The SAS office in New York City has one of the best views in the city. Sitting on the 47th floor of a skyscraper on 7th Avenue, the Executive Briefing Room overlooks Central Park and it has a highly distracting view – especially on such a nice sunny day. What a great setting for the next stop on the JMP for SAS Users tour! What is that? Well, I’m glad you asked…!
JMP is SAS’ visual statistical discovery tool. It’s a really neat (and powerful) desktop application that provides anyone from a business analyst to a statistician a way to visually explore data and uncover hidden relationships. Its agile approach to exploring data through visual tools and graphs provides an excellent complement to SAS’ “heavy lifting” capabilities (and helps you avoid SAS/GRAPH code, if that's not your thing).
So, our JMP for SAS Users day is geared towards educating SAS programmers, analysts and statisticians on how JMP can help perform and communicate analysis more easily. The roster for the day included presenters and practioners from JMP and SAS as well as guest presenter, Wayne Levin, from the analytic consulting firm Predictum. The enthusiastic (and overflowing) room of attendees provided for an engaging day of learning and sharing. I’ll cover some of the other sessions in subsequent posts, but there is so much good stuff, it’s better to start at the beginning.
My good friends at JMP invited me as a guest speaker to kick off the day, and in many ways, lay the foundation or context for the session (the “what” and “why”) – the changing role of the analyst, the need for better tools and methods to communicate and present information - to complement the “how” you make that happen.
In my roles over the years, I typically have helped organizations figure out (1) how they can use analytics to help transform their business and (2) what to do with the analytic after it’s been created (I rely on all the really smart statisticians to do the actual analysis itself). Unless you can put all of those pieces together - the purpose of the analytic, the creation of the analytic and the deployment or communication of the analytic output – you won’t be successful with your analytic initiative. How do we close the gaps and link all of these critical elements together?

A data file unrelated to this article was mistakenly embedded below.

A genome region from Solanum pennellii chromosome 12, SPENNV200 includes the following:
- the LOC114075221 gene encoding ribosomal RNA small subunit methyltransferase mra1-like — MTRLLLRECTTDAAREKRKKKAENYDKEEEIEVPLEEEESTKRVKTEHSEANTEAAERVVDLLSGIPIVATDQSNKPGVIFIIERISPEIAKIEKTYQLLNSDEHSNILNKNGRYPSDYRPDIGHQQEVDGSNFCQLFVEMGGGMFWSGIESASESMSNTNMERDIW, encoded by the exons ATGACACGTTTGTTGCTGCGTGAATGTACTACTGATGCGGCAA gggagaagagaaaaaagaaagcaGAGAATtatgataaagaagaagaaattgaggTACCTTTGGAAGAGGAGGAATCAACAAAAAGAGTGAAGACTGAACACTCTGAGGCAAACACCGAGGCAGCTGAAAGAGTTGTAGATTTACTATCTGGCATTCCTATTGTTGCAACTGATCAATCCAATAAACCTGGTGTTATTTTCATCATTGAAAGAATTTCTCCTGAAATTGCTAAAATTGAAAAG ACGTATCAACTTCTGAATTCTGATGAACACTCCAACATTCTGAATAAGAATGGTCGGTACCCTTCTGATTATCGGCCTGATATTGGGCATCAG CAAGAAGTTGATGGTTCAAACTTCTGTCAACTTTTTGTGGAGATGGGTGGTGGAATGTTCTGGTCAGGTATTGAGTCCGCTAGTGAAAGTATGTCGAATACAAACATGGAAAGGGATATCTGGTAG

First, let’s look at the 6Ws. I recently read Dan Roam’s book, The Back of the Napkin, which provides a great framework for problem solving. He reminds us that we should approach any initiative by answering the 6Ws: who, what, why, where, when, how. By answering the 6Ws, you can begin to bridge those gaps in the analytic lifecycle. Understanding what the purpose of the analysis is, who the audience is, why it’s important to the business are essential to the qualitative aspects of the analysis – how the insight is presented, communicated and shared. Then the other half of the 6Ws begin to address the quantitative aspects of the data needed to validate problem statement – where is the trend occurring, how much or how many times do we see it, when is it happening. Yet how many analysts in your organization forget to answer the first 3Ws: who, what, why?
Okay, let’s not lay all of the blame on the poor analyst. Most organizations don’t do a good job at helping frame the problem statement (i.e. what they’re trying to solve for), and the analysts are often so abstracted from the problem that they can’t provide that missing context on their own. BUT, if we can get people (analysts, managers and executives) to start demanding (yes, demanding) the answer to those questions, everyone will be better positioned to understand what’s being worked on, how it impacts the business and who the intended audience is (reminder: never show statistics to sales people).
What JMP does is help provide analysts with new capabilities for simply communicating complex information to different levels of stakeholders. I’ve long been frustrated with the old adage around data and analysis: We spend 80 percent of our time on data preparation and 20 percent of our time on analysis. Guess what we didn’t leave any time for? Communication and presentation of results. How many good analytic projects have failed because the results couldn’t be communicated in a way that was easily explainable? A great example is in the insurance industry – you can create all of the fancy statistical models you like to optimize pricing and underwriting, but if the people that sell your products can’t explain it to their customers (your future or current policyholders) on why their insurance rates went up, you’re sunk!
So let’s start thinking as organizations on how to increase our focus on what, who, why; help train analysts to more effectively communicate their results visually in an easy-to-understand format, and give them some good tools to do it in!